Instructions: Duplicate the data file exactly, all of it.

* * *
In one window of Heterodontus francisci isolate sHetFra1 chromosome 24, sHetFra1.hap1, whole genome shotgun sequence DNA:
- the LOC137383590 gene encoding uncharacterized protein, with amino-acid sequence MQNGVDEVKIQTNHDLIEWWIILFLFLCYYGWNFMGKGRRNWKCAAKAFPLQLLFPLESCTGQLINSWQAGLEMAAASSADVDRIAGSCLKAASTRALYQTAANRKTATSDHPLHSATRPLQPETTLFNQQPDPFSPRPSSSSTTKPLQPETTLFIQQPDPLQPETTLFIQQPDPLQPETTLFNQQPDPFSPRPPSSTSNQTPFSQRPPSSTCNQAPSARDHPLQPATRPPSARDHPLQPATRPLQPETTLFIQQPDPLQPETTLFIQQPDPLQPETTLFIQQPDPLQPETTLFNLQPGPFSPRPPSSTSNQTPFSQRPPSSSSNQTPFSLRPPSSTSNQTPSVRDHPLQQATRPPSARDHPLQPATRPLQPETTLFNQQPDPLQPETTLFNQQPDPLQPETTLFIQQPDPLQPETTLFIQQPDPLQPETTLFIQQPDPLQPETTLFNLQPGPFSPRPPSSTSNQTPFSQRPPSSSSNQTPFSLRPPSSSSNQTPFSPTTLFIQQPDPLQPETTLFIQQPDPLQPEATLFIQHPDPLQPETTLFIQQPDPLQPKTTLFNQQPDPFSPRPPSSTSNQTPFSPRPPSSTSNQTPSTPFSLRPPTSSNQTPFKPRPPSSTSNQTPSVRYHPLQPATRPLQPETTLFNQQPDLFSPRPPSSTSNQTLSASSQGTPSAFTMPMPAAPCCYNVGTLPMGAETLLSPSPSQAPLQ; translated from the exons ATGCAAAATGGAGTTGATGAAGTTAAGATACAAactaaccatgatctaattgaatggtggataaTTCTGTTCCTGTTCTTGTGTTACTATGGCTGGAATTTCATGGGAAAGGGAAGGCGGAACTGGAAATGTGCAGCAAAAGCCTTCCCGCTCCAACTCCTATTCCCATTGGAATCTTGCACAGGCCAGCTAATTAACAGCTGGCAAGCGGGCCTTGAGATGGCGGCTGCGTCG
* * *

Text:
In one window of Heterodontus francisci isolate sHetFra1 chromosome 24, sHetFra1.hap1, whole genome shotgun sequence DNA:
- the LOC137383590 gene encoding uncharacterized protein, with amino-acid sequence MQNGVDEVKIQTNHDLIEWWIILFLFLCYYGWNFMGKGRRNWKCAAKAFPLQLLFPLESCTGQLINSWQAGLEMAAASSADVDRIAGSCLKAASTRALYQTAANRKTATSDHPLHSATRPLQPETTLFNQQPDPFSPRPSSSSTTKPLQPETTLFIQQPDPLQPETTLFIQQPDPLQPETTLFNQQPDPFSPRPPSSTSNQTPFSQRPPSSTCNQAPSARDHPLQPATRPPSARDHPLQPATRPLQPETTLFIQQPDPLQPETTLFIQQPDPLQPETTLFIQQPDPLQPETTLFNLQPGPFSPRPPSSTSNQTPFSQRPPSSSSNQTPFSLRPPSSTSNQTPSVRDHPLQQATRPPSARDHPLQPATRPLQPETTLFNQQPDPLQPETTLFNQQPDPLQPETTLFIQQPDPLQPETTLFIQQPDPLQPETTLFIQQPDPLQPETTLFNLQPGPFSPRPPSSTSNQTPFSQRPPSSSSNQTPFSLRPPSSSSNQTPFSPTTLFIQQPDPLQPETTLFIQQPDPLQPEATLFIQHPDPLQPETTLFIQQPDPLQPKTTLFNQQPDPFSPRPPSSTSNQTPFSPRPPSSTSNQTPSTPFSLRPPTSSNQTPFKPRPPSSTSNQTPSVRYHPLQPATRPLQPETTLFNQQPDLFSPRPPSSTSNQTLSASSQGTPSAFTMPMPAAPCCYNVGTLPMGAETLLSPSPSQAPLQ; translated from the exons ATGCAAAATGGAGTTGATGAAGTTAAGATACAAactaaccatgatctaattgaatggtggataaTTCTGTTCCTGTTCTTGTGTTACTATGGCTGGAATTTCATGGGAAAGGGAAGGCGGAACTGGAAATGTGCAGCAAAAGCCTTCCCGCTCCAACTCCTATTCCCATTGGAATCTTGCACAGGCCAGCTAATTAACAGCTGGCAAGCGGGCCTTGAGATGGCGGCTGCGTCG